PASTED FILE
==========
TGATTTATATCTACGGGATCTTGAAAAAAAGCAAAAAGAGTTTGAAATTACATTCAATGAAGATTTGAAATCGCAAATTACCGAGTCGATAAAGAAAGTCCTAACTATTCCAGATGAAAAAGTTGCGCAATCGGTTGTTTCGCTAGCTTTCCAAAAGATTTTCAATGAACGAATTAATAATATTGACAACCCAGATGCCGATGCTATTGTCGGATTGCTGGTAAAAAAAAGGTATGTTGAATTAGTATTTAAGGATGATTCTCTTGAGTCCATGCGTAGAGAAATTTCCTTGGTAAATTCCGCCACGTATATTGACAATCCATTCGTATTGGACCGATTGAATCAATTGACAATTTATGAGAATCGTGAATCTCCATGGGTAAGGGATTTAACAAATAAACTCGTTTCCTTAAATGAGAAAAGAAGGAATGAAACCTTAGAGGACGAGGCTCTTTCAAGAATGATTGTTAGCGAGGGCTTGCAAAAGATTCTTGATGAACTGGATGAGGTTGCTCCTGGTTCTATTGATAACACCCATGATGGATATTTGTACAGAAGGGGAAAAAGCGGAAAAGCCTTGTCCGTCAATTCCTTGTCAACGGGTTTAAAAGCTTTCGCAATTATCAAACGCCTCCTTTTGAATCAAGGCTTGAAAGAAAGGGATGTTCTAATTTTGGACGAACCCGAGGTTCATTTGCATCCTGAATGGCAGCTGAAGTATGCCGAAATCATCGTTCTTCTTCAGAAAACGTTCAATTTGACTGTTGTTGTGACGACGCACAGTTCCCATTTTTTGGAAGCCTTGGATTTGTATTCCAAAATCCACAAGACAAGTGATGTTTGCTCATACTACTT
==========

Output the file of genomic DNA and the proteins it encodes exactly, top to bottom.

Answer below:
TGATTTATATCTACGGGATCTTGAAAAAAAGCAAAAAGAGTTTGAAATTACATTCAATGAAGATTTGAAATCGCAAATTACCGAGTCGATAAAGAAAGTCCTAACTATTCCAGATGAAAAAGTTGCGCAATCGGTTGTTTCGCTAGCTTTCCAAAAGATTTTCAATGAACGAATTAATAATATTGACAACCCAGATGCCGATGCTATTGTCGGATTGCTGGTAAAAAAAAGGTATGTTGAATTAGTATTTAAGGATGATTCTCTTGAGTCCATGCGTAGAGAAATTTCCTTGGTAAATTCCGCCACGTATATTGACAATCCATTCGTATTGGACCGATTGAATCAATTGACAATTTATGAGAATCGTGAATCTCCATGGGTAAGGGATTTAACAAATAAACTCGTTTCCTTAAATGAGAAAAGAAGGAATGAAACCTTAGAGGACGAGGCTCTTTCAAGAATGATTGTTAGCGAGGGCTTGCAAAAGATTCTTGATGAACTGGATGAGGTTGCTCCTGGTTCTATTGATAACACCCATGATGGATATTTGTACAGAAGGGGAAAAAGCGGAAAAGCCTTGTCCGTCAATTCCTTGTCAACGGGTTTAAAAGCTTTCGCAATTATCAAACGCCTCCTTTTGAATCAAGGCTTGAAAGAAAGGGATGTTCTAATTTTGGACGAACCCGAGGTTCATTTGCATCCTGAATGGCAGCTGAAGTATGCCGAAATCATCGTTCTTCTTCAGAAAACGTTCAATTTGACTGTTGTTGTGACGACGCACAGTTCCCATTTTTTGGAAGCCTTGGATTTGTATTCCAAAATCCACAAGACAAGTGATGTTTGCTCATACTACTT